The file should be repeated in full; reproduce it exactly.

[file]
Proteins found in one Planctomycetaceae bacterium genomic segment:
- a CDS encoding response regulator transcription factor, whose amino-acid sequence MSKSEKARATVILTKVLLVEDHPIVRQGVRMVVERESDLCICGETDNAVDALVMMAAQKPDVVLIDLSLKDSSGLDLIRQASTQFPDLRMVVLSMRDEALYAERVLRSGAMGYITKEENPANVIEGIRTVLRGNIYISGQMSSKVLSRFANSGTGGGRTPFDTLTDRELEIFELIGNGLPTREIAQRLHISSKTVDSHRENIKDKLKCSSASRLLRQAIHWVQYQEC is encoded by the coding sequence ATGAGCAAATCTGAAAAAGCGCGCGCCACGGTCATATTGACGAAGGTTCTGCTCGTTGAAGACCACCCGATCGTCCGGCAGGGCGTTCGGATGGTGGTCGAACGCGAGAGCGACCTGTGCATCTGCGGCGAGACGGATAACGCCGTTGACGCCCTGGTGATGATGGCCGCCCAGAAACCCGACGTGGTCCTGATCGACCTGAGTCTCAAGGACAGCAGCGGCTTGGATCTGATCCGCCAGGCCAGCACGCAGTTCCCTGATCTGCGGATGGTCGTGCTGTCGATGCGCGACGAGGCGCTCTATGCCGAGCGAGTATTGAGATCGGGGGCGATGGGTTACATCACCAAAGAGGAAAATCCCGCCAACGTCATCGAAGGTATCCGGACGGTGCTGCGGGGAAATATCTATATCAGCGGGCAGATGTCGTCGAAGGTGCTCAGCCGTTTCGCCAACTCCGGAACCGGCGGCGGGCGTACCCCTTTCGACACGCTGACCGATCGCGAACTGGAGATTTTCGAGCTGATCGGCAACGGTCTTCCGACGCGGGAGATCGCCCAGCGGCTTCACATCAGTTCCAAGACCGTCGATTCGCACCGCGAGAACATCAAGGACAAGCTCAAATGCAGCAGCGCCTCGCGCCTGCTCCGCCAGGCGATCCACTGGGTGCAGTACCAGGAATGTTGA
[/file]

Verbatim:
Proteins found in one Planctomycetaceae bacterium genomic segment:
- a CDS encoding response regulator transcription factor, whose amino-acid sequence MSKSEKARATVILTKVLLVEDHPIVRQGVRMVVERESDLCICGETDNAVDALVMMAAQKPDVVLIDLSLKDSSGLDLIRQASTQFPDLRMVVLSMRDEALYAERVLRSGAMGYITKEENPANVIEGIRTVLRGNIYISGQMSSKVLSRFANSGTGGGRTPFDTLTDRELEIFELIGNGLPTREIAQRLHISSKTVDSHRENIKDKLKCSSASRLLRQAIHWVQYQEC is encoded by the coding sequence ATGAGCAAATCTGAAAAAGCGCGCGCCACGGTCATATTGACGAAGGTTCTGCTCGTTGAAGACCACCCGATCGTCCGGCAGGGCGTTCGGATGGTGGTCGAACGCGAGAGCGACCTGTGCATCTGCGGCGAGACGGATAACGCCGTTGACGCCCTGGTGATGATGGCCGCCCAGAAACCCGACGTGGTCCTGATCGACCTGAGTCTCAAGGACAGCAGCGGCTTGGATCTGATCCGCCAGGCCAGCACGCAGTTCCCTGATCTGCGGATGGTCGTGCTGTCGATGCGCGACGAGGCGCTCTATGCCGAGCGAGTATTGAGATCGGGGGCGATGGGTTACATCACCAAAGAGGAAAATCCCGCCAACGTCATCGAAGGTATCCGGACGGTGCTGCGGGGAAATATCTATATCAGCGGGCAGATGTCGTCGAAGGTGCTCAGCCGTTTCGCCAACTCCGGAACCGGCGGCGGGCGTACCCCTTTCGACACGCTGACCGATCGCGAACTGGAGATTTTCGAGCTGATCGGCAACGGTCTTCCGACGCGGGAGATCGCCCAGCGGCTTCACATCAGTTCCAAGACCGTCGATTCGCACCGCGAGAACATCAAGGACAAGCTCAAATGCAGCAGCGCCTCGCGCCTGCTCCGCCAGGCGATCCACTGGGTGCAGTACCAGGAATGTTGA